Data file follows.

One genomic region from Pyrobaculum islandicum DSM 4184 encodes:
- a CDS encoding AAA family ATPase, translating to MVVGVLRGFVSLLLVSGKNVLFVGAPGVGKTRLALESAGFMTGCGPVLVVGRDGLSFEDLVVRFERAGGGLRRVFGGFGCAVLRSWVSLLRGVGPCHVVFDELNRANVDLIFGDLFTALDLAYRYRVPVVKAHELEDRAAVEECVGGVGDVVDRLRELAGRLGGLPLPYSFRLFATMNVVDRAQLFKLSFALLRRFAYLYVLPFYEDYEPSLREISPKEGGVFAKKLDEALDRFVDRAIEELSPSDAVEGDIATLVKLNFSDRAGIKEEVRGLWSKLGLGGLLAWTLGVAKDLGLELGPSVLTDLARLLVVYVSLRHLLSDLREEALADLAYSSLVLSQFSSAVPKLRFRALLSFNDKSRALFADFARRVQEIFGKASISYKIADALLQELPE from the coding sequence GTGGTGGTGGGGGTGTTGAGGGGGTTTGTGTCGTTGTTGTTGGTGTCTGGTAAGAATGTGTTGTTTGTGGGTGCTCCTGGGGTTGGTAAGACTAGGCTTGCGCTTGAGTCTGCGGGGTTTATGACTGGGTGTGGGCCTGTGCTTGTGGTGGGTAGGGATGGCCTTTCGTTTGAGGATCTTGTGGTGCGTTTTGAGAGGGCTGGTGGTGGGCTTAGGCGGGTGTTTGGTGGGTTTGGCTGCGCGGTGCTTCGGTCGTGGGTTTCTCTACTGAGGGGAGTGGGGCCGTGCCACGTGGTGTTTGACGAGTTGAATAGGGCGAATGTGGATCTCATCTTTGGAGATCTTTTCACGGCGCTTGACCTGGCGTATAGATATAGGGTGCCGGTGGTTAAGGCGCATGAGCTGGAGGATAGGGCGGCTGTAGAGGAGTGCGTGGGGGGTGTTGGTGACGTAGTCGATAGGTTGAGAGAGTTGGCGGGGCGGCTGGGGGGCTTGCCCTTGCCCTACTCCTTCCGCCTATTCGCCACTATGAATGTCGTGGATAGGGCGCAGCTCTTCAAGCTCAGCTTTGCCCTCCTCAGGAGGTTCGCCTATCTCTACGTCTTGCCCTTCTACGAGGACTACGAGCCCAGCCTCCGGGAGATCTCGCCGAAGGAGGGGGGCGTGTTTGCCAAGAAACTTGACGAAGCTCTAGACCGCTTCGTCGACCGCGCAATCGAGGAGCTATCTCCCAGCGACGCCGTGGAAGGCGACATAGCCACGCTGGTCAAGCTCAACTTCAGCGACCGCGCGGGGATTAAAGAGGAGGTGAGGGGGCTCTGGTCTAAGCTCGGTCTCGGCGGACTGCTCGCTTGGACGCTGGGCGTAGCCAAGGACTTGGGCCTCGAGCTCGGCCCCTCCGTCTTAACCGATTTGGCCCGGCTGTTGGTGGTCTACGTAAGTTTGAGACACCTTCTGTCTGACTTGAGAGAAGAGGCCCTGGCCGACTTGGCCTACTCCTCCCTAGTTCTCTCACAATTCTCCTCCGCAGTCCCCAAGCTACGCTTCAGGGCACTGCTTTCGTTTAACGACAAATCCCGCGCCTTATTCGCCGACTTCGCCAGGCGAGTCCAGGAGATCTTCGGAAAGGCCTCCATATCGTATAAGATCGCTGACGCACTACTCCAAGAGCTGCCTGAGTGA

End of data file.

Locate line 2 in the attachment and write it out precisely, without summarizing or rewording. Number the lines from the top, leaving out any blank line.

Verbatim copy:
- a CDS encoding AAA family ATPase, translating to MVVGVLRGFVSLLLVSGKNVLFVGAPGVGKTRLALESAGFMTGCGPVLVVGRDGLSFEDLVVRFERAGGGLRRVFGGFGCAVLRSWVSLLRGVGPCHVVFDELNRANVDLIFGDLFTALDLAYRYRVPVVKAHELEDRAAVEECVGGVGDVVDRLRELAGRLGGLPLPYSFRLFATMNVVDRAQLFKLSFALLRRFAYLYVLPFYEDYEPSLREISPKEGGVFAKKLDEALDRFVDRAIEELSPSDAVEGDIATLVKLNFSDRAGIKEEVRGLWSKLGLGGLLAWTLGVAKDLGLELGPSVLTDLARLLVVYVSLRHLLSDLREEALADLAYSSLVLSQFSSAVPKLRFRALLSFNDKSRALFADFARRVQEIFGKASISYKIADALLQELPE from the coding sequence GTGGTGGTGGGGGTGTTGAGGGGGTTTGTGTCGTTGTTGTTGGTGTCTGGTAAGAATGTGTTGTTTGTGGGTGCTCCTGGGGTTGGTAAGACTAGGCTTGCGCTTGAGTCTGCGGGGTTTATGACTGGGTGTGGGCCTGTGCTTGTGGTGGGTAGGGATGGCCTTTCGTTTGAGGATCTTGTGGTGCGTTTTGAGAGGGCTGGTGGTGGGCTTAGGCGGGTGTTTGGTGGGTTTGGCTGCGCGGTGCTTCGGTCGTGGGTTTCTCTACTGAGGGGAGTGGGGCCGTGCCACGTGGTGTTTGACGAGTTGAATAGGGCGAATGTGGATCTCATCTTTGGAGATCTTTTCACGGCGCTTGACCTGGCGTATAGATATAGGGTGCCGGTGGTTAAGGCGCATGAGCTGGAGGATAGGGCGGCTGTAGAGGAGTGCGTGGGGGGTGTTGGTGACGTAGTCGATAGGTTGAGAGAGTTGGCGGGGCGGCTGGGGGGCTTGCCCTTGCCCTACTCCTTCCGCCTATTCGCCACTATGAATGTCGTGGATAGGGCGCAGCTCTTCAAGCTCAGCTTTGCCCTCCTCAGGAGGTTCGCCTATCTCTACGTCTTGCCCTTCTACGAGGACTACGAGCCCAGCCTCCGGGAGATCTCGCCGAAGGAGGGGGGCGTGTTTGCCAAGAAACTTGACGAAGCTCTAGACCGCTTCGTCGACCGCGCAATCGAGGAGCTATCTCCCAGCGACGCCGTGGAAGGCGACATAGCCACGCTGGTCAAGCTCAACTTCAGCGACCGCGCGGGGATTAAAGAGGAGGTGAGGGGGCTCTGGTCTAAGCTCGGTCTCGGCGGACTGCTCGCTTGGACGCTGGGCGTAGCCAAGGACTTGGGCCTCGAGCTCGGCCCCTCCGTCTTAACCGATTTGGCCCGGCTGTTGGTGGTCTACGTAAGTTTGAGACACCTTCTGTCTGACTTGAGAGAAGAGGCCCTGGCCGACTTGGCCTACTCCTCCCTAGTTCTCTCACAATTCTCCTCCGCAGTCCCCAAGCTACGCTTCAGGGCACTGCTTTCGTTTAACGACAAATCCCGCGCCTTATTCGCCGACTTCGCCAGGCGAGTCCAGGAGATCTTCGGAAAGGCCTCCATATCGTATAAGATCGCTGACGCACTACTCCAAGAGCTGCCTGAGTGA